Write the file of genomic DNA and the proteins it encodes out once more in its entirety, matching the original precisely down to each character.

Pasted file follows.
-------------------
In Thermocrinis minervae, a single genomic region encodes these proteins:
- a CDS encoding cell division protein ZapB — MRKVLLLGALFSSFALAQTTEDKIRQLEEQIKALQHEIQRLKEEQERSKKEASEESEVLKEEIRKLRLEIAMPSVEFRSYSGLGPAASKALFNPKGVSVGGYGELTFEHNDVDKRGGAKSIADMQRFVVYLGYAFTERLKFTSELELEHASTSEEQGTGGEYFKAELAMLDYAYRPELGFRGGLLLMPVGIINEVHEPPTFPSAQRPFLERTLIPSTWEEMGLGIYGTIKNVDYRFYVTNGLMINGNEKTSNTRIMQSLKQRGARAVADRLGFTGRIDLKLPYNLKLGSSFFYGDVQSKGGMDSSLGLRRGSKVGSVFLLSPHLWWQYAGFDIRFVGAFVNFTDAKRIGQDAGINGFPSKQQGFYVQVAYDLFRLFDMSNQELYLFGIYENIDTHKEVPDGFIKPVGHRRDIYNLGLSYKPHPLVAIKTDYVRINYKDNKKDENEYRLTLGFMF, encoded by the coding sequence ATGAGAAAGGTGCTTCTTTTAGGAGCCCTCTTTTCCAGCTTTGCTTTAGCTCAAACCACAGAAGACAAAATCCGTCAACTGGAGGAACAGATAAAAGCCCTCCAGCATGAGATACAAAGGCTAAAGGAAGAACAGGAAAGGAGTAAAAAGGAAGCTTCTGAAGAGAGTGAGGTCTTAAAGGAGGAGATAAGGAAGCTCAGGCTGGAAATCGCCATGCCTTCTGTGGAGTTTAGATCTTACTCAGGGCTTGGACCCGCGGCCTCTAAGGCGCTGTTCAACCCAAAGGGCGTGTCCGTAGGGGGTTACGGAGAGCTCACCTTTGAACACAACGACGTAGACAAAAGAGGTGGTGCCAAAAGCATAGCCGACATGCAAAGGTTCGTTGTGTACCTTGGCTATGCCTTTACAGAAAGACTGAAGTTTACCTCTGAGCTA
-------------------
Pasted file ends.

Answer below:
In Thermocrinis minervae, a single genomic region encodes these proteins:
- a CDS encoding cell division protein ZapB — MRKVLLLGALFSSFALAQTTEDKIRQLEEQIKALQHEIQRLKEEQERSKKEASEESEVLKEEIRKLRLEIAMPSVEFRSYSGLGPAASKALFNPKGVSVGGYGELTFEHNDVDKRGGAKSIADMQRFVVYLGYAFTERLKFTSELELEHASTSEEQGTGGEYFKAELAMLDYAYRPELGFRGGLLLMPVGIINEVHEPPTFPSAQRPFLERTLIPSTWEEMGLGIYGTIKNVDYRFYVTNGLMINGNEKTSNTRIMQSLKQRGARAVADRLGFTGRIDLKLPYNLKLGSSFFYGDVQSKGGMDSSLGLRRGSKVGSVFLLSPHLWWQYAGFDIRFVGAFVNFTDAKRIGQDAGINGFPSKQQGFYVQVAYDLFRLFDMSNQELYLFGIYENIDTHKEVPDGFIKPVGHRRDIYNLGLSYKPHPLVAIKTDYVRINYKDNKKDENEYRLTLGFMF, encoded by the coding sequence ATGAGAAAGGTGCTTCTTTTAGGAGCCCTCTTTTCCAGCTTTGCTTTAGCTCAAACCACAGAAGACAAAATCCGTCAACTGGAGGAACAGATAAAAGCCCTCCAGCATGAGATACAAAGGCTAAAGGAAGAACAGGAAAGGAGTAAAAAGGAAGCTTCTGAAGAGAGTGAGGTCTTAAAGGAGGAGATAAGGAAGCTCAGGCTGGAAATCGCCATGCCTTCTGTGGAGTTTAGATCTTACTCAGGGCTTGGACCCGCGGCCTCTAAGGCGCTGTTCAACCCAAAGGGCGTGTCCGTAGGGGGTTACGGAGAGCTCACCTTTGAACACAACGACGTAGACAAAAGAGGTGGTGCCAAAAGCATAGCCGACATGCAAAGGTTCGTTGTGTACCTTGGCTATGCCTTTACAGAAAGACTGAAGTTTACCTCTGAGCTA